The Cult of Social JusticeWarriors, and so on.

- That word has been defiled, all right.

Social justice in somecircles has been defiled

to justify anything people wanna do.

- [Amber] His view ofsocial justice means calling

for an end to things likeabortion and police brutality.

While supporting criminal justice reform.

- If we're about family,then we have to make sure

that people aren't beingincarcerated unnecessarily

because it breaks up families.

- [Amber] So how do you cutthrough the fog of confusion?

By bringing leaders ofboth sides together,

which Giboney did tolaunch the AND Campaign.

- I would agree with itbiblically and theologically,

but my humanity as anAfrican-American was not uplifted.

- [Amber] Giboney started the movement

to help Christians realize,the answer doesn't only lie

within party lines.

- I'm excited about whatthey're seeking to do,

because they're seeking to bridge the gap

between righteousness and justice,

between biblical values and social equity.

And those two have dividedthe Christian community

for far too long.

As though God rides the backof donkeys or elephants.

- We wanna make sure

that Christians are kindatranscending the partisanship

we see today.

Be courageous, thank you.

- [Amber] So, Giboney will remain focused,

by spurring the conversationand providing platforms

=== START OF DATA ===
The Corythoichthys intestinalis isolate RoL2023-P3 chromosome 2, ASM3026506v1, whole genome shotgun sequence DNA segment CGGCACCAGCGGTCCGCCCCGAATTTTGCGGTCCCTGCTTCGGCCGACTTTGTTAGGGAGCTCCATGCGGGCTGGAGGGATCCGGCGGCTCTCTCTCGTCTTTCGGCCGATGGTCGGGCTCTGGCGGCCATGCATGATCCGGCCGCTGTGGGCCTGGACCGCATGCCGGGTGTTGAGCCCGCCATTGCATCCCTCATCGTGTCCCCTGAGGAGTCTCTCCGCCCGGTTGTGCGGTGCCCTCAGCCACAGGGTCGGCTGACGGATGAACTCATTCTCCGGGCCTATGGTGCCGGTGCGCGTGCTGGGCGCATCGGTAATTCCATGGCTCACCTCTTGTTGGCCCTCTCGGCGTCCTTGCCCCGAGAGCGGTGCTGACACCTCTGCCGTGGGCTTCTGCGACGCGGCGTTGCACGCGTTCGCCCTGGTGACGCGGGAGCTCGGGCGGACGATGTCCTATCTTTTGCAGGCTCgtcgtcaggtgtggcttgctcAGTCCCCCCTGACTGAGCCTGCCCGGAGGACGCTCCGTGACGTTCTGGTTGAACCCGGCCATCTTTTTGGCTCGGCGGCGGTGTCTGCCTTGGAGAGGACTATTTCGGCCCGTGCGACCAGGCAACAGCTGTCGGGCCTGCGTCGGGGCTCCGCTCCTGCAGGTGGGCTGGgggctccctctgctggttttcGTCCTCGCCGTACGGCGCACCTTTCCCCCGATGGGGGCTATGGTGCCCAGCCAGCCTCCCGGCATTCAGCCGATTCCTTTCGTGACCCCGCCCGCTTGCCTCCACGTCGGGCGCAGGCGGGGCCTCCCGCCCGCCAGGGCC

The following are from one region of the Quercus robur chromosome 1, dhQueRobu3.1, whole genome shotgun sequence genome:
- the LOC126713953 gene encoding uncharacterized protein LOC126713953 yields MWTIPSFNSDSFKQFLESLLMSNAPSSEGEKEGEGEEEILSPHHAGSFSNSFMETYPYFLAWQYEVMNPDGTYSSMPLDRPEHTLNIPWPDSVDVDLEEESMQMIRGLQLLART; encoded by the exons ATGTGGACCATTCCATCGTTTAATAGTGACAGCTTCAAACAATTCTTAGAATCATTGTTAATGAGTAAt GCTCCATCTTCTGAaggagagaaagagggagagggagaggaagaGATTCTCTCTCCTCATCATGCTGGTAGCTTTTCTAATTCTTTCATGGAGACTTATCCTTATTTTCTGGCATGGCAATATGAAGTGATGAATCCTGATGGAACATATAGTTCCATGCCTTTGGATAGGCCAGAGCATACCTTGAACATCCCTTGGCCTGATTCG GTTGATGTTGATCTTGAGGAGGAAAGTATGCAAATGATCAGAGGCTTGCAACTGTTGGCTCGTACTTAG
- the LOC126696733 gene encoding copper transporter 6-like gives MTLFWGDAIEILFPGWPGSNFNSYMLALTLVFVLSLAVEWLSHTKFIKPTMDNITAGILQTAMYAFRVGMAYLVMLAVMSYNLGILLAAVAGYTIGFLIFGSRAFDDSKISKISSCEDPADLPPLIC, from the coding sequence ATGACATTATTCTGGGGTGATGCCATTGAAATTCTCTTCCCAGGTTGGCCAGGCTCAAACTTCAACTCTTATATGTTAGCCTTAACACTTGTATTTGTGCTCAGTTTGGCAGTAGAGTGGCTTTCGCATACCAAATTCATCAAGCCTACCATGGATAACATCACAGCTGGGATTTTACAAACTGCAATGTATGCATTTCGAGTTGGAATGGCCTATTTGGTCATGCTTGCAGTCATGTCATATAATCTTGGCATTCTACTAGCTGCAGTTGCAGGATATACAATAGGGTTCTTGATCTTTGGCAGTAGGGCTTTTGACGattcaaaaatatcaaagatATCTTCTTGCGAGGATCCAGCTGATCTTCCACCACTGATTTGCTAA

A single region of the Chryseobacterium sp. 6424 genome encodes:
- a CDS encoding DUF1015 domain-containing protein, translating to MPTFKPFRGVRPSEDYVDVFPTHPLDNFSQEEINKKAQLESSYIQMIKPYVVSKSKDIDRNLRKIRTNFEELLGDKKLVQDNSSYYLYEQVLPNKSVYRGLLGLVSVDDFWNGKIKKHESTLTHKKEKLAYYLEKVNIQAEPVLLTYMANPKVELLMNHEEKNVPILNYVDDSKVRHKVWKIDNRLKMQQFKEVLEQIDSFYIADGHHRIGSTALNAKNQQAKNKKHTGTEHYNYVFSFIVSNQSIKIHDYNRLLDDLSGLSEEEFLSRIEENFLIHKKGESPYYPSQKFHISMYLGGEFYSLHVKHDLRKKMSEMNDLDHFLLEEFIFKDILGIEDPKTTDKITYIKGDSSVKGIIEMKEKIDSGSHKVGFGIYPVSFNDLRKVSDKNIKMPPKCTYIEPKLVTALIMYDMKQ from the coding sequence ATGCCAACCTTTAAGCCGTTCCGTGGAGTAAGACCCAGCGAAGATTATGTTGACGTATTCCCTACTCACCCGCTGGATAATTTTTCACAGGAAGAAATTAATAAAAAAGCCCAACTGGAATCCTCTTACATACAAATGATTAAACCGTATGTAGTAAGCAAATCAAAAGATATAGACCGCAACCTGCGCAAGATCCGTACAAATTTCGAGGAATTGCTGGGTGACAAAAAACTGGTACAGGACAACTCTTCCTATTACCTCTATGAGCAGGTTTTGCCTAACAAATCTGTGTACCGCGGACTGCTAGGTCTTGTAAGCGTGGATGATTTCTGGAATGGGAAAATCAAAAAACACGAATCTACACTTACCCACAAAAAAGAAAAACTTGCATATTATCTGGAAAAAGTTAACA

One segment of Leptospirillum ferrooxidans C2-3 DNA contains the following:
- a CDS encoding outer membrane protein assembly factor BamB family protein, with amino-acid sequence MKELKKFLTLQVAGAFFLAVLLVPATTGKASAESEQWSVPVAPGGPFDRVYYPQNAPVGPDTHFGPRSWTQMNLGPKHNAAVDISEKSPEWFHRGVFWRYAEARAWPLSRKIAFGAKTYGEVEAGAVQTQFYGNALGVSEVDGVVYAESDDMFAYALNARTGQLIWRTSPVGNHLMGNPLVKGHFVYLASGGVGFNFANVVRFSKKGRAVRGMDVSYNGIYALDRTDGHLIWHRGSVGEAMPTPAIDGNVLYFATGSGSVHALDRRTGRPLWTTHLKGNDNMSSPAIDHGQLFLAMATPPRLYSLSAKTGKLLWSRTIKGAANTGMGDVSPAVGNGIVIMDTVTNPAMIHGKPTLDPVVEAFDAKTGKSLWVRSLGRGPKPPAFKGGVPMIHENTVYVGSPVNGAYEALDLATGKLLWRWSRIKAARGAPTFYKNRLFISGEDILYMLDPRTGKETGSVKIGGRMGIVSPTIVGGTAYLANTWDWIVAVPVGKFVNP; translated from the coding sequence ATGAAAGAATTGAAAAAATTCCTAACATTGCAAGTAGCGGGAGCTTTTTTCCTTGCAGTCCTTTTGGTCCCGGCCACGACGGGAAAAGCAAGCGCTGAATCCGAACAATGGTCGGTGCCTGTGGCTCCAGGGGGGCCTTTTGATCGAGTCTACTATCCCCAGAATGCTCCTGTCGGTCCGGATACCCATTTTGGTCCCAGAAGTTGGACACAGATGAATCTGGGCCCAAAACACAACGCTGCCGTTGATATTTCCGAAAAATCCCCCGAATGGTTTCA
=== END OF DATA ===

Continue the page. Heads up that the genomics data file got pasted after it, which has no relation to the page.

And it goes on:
where believers, left andright, get a seat at the table.

(choir singing)

Amber Strong, CBN Newsin Atlanta, Georgia.

- Up next, why PresidentTrump is threatening

to use military force atthe U.S.-Mexico border.

(relaxing music)

Thousands of Honduranmigrants are making their way

to the U.S.-Mexico borderdespite warnings to turn back.

- And those demands are comingfrom both their own country

and President Trump.

CBN's National SecurityCorrespondent Eric Rosales has more.

- Well John and Jenna, thecaravan of some 4,000 migrants

are continuing Northward,heading towards America,

with it's number growing along the way.

Now President Trump is threateningto use any means possible

including the U.S. military,to protect the border.

The latest location of thecaravan puts it just outside

of Chiquimula, Guatemala.

Marchers covered about30 miles on Wednesday

with an ultimate mission of making it

into the United States.

- We have the dumbestimmigration laws in the world,

the world laughs at us, butwe're getting 'em changed.

- [Eric] But until then,

the president is taking action of his own.

Tweeting, in additionto stopping all payments

to these countries, whichseems to have almost no control

over their population, I mustin the strongest of terms,

ask Mexico to stop thisonslaught, and if unable to do so,

I will call up the U.S. military

and close our Southern border.